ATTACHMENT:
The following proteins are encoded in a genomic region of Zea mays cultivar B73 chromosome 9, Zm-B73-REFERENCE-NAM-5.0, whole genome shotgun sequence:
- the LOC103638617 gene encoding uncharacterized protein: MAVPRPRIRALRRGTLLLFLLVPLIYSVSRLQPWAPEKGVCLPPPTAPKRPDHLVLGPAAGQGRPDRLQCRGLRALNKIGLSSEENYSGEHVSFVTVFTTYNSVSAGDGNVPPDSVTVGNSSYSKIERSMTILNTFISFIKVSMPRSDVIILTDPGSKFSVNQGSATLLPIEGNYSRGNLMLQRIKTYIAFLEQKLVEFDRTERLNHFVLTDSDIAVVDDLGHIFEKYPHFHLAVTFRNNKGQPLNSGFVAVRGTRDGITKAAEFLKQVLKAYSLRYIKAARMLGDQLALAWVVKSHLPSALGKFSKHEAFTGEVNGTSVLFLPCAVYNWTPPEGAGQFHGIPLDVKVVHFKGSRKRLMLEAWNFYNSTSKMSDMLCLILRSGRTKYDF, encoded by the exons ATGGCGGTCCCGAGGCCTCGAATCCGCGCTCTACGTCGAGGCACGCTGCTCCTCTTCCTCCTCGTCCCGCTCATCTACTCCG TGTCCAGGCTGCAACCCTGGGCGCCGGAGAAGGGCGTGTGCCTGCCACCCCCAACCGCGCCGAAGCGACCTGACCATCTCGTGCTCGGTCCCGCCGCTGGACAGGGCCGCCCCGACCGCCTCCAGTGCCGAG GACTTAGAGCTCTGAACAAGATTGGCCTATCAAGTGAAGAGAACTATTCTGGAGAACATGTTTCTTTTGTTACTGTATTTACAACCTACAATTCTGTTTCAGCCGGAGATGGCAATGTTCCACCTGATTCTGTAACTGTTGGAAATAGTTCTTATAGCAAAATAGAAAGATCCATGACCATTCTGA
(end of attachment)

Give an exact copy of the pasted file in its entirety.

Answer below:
The following proteins are encoded in a genomic region of Zea mays cultivar B73 chromosome 9, Zm-B73-REFERENCE-NAM-5.0, whole genome shotgun sequence:
- the LOC103638617 gene encoding uncharacterized protein: MAVPRPRIRALRRGTLLLFLLVPLIYSVSRLQPWAPEKGVCLPPPTAPKRPDHLVLGPAAGQGRPDRLQCRGLRALNKIGLSSEENYSGEHVSFVTVFTTYNSVSAGDGNVPPDSVTVGNSSYSKIERSMTILNTFISFIKVSMPRSDVIILTDPGSKFSVNQGSATLLPIEGNYSRGNLMLQRIKTYIAFLEQKLVEFDRTERLNHFVLTDSDIAVVDDLGHIFEKYPHFHLAVTFRNNKGQPLNSGFVAVRGTRDGITKAAEFLKQVLKAYSLRYIKAARMLGDQLALAWVVKSHLPSALGKFSKHEAFTGEVNGTSVLFLPCAVYNWTPPEGAGQFHGIPLDVKVVHFKGSRKRLMLEAWNFYNSTSKMSDMLCLILRSGRTKYDF, encoded by the exons ATGGCGGTCCCGAGGCCTCGAATCCGCGCTCTACGTCGAGGCACGCTGCTCCTCTTCCTCCTCGTCCCGCTCATCTACTCCG TGTCCAGGCTGCAACCCTGGGCGCCGGAGAAGGGCGTGTGCCTGCCACCCCCAACCGCGCCGAAGCGACCTGACCATCTCGTGCTCGGTCCCGCCGCTGGACAGGGCCGCCCCGACCGCCTCCAGTGCCGAG GACTTAGAGCTCTGAACAAGATTGGCCTATCAAGTGAAGAGAACTATTCTGGAGAACATGTTTCTTTTGTTACTGTATTTACAACCTACAATTCTGTTTCAGCCGGAGATGGCAATGTTCCACCTGATTCTGTAACTGTTGGAAATAGTTCTTATAGCAAAATAGAAAGATCCATGACCATTCTGA